Deficiency in VHR/DUSP3, a suppressor of focal adhesion kinase, reveals its role in regulating cell adhesion and migration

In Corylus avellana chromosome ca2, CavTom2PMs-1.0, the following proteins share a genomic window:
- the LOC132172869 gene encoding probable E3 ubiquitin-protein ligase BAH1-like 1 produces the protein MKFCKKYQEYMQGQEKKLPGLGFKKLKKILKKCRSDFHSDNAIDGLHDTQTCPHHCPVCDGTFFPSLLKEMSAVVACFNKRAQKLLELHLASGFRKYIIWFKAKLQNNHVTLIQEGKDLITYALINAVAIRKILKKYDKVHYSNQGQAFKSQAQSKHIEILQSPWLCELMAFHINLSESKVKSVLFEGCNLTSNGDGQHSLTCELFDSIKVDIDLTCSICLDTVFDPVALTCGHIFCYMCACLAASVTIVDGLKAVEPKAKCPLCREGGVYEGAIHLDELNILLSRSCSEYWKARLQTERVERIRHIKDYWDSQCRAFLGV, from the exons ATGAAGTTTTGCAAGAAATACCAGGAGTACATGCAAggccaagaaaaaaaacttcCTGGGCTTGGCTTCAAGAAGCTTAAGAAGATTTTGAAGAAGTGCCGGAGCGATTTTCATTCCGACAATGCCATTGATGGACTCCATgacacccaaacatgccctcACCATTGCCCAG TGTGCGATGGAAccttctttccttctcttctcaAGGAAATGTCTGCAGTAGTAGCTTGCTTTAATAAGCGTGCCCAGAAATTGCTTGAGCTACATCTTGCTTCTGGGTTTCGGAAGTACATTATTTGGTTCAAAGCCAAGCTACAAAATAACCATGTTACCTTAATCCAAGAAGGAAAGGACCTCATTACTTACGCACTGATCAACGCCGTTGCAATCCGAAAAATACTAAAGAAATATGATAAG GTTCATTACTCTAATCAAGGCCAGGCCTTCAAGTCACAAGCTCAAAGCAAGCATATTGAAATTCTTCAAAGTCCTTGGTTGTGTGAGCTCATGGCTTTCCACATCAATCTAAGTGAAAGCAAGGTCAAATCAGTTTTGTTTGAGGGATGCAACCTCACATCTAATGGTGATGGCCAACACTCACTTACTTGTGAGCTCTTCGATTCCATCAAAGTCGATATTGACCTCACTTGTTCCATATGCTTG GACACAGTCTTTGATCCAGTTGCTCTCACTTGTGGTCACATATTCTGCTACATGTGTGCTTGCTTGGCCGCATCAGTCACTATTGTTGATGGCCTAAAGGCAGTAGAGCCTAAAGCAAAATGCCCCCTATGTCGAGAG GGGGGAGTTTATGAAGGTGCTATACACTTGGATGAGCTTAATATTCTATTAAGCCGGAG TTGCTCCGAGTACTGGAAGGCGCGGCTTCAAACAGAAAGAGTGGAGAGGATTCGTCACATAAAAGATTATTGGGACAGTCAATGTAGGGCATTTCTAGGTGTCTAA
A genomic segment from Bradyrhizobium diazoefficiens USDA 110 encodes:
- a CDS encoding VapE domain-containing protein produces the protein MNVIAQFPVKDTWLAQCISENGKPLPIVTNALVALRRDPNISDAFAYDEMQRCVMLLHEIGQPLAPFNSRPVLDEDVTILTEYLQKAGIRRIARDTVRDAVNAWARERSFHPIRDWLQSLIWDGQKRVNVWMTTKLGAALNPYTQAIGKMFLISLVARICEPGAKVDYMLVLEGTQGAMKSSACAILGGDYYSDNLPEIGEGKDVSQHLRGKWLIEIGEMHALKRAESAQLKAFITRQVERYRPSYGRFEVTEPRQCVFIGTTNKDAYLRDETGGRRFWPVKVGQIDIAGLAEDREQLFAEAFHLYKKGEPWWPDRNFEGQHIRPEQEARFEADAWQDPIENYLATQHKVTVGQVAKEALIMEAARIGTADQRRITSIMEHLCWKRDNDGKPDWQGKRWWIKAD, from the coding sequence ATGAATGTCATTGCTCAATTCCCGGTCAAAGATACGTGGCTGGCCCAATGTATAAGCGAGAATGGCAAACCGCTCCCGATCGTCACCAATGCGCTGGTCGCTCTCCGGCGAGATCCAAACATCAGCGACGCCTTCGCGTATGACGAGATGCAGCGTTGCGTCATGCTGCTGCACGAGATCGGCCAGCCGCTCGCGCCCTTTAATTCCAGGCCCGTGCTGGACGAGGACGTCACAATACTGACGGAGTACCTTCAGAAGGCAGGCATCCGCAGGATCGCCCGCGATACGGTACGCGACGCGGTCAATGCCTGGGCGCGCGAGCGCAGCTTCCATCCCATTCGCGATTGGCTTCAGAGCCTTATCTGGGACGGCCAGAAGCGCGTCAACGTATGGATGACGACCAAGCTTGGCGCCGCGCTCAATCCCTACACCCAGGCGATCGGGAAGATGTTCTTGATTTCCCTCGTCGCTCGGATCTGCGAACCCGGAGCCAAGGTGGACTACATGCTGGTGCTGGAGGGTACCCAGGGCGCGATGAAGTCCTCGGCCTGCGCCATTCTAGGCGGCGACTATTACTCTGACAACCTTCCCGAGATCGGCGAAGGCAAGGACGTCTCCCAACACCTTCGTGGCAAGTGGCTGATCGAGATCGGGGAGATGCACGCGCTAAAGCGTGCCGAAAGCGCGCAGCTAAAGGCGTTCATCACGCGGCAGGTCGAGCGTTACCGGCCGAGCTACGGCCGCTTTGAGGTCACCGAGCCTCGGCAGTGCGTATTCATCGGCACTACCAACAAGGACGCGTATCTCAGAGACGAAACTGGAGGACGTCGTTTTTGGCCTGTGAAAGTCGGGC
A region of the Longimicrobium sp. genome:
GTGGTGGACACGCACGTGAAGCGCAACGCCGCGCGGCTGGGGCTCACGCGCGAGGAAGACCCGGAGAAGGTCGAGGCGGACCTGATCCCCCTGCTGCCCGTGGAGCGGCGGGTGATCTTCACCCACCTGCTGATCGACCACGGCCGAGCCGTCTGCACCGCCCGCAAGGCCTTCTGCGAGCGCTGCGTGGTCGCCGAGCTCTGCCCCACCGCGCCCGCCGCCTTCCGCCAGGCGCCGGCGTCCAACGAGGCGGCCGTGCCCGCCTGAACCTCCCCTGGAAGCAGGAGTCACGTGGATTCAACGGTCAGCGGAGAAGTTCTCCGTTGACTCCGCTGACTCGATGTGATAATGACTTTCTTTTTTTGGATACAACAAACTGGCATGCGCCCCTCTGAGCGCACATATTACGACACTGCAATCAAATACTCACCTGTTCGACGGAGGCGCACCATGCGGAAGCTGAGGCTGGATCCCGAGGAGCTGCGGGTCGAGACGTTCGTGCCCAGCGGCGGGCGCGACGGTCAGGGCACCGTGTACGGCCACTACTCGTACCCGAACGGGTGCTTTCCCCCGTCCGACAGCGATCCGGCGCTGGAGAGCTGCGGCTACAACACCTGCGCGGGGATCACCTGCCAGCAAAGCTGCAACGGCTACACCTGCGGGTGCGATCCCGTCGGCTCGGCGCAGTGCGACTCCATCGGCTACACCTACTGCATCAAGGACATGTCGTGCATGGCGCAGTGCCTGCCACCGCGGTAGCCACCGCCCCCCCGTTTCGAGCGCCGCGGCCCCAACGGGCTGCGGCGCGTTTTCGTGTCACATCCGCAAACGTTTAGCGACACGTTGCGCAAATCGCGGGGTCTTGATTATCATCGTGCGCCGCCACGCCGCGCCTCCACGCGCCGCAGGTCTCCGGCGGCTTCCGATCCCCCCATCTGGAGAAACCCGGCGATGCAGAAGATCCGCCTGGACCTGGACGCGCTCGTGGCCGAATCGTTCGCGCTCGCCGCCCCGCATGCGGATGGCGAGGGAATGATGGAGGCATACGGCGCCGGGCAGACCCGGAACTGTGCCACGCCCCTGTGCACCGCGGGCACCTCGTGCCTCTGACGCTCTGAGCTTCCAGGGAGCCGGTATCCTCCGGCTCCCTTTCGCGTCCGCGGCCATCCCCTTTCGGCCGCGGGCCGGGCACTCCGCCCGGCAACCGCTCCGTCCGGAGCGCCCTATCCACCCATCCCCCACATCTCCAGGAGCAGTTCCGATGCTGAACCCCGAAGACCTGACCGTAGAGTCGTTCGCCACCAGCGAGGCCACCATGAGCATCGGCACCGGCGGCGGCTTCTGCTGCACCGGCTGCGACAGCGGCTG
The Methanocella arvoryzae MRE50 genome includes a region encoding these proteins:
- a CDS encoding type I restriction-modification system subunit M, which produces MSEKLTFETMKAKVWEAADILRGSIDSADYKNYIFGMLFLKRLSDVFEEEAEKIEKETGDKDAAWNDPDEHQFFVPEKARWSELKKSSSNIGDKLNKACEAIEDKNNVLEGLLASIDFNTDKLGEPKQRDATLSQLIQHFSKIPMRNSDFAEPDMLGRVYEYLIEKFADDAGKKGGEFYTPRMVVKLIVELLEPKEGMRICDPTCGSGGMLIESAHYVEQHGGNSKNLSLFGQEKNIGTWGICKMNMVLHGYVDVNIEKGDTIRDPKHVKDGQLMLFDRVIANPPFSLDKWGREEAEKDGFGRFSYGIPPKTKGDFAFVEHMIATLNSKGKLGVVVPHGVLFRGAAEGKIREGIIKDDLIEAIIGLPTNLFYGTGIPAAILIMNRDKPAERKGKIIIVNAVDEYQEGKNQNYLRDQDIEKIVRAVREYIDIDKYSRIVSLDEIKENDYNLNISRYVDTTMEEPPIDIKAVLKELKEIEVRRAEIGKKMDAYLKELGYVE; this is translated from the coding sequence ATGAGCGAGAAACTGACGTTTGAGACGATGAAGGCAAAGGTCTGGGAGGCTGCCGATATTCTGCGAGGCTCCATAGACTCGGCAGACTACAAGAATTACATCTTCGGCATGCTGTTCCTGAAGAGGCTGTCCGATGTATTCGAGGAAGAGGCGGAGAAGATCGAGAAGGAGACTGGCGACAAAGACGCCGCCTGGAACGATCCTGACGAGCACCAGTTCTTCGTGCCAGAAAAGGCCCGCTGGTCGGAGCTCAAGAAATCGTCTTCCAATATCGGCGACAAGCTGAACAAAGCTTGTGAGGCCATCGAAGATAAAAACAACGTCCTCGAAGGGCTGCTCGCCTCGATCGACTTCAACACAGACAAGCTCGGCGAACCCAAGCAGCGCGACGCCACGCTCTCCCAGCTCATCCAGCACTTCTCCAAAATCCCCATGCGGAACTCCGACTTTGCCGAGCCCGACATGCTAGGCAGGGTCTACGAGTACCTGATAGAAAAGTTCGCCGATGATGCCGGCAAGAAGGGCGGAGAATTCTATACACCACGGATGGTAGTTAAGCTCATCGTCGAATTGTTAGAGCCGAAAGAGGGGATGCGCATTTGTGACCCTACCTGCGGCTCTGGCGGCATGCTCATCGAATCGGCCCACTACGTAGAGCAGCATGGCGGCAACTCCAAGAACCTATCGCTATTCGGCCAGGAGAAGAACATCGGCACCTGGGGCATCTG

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Vaccinia H1-related phosphatase (VHR/DUSP3) is a member of the dual-specificity phosphatase family. Deregulation of VHR is observed in various malignant diseases. We identified focal adhesion kinase (FAK) as a VHR-interacting molecule. Over-expression of VHR decreased tyrosine phosphorylation of FAK and decreasing VHR promoted FAK tyrosine phosphorylation. In vitro assays proved that recombinant VHR directly dephosphorylated FAK and paxillin. VHR-knockout mice did not have obvious abnormality; however, VHR-knockout cells showed decreased expression of integrins and FAK but stronger FAK and paxillin phosphorylation upon attachment to fibronectin. Additionally, VHR-knockout fibroblast and lung epithelial cells had elevated ligand-induced epidermal growth factor receptor (EGFR) phosphorylation. Inducible expression of VHR suppressed directional cell migration, and VHR deficiency resulted in a higher cell migratory ability. VHR-knockout cells have stronger FAK phosphorylation in cell adhesions, long-lasting trailing ends and slower turnover of focal adhesions. These collective data indicate that VHR is a FAK phosphatase and participates in regulating the formation and disassembly of focal adhesions.

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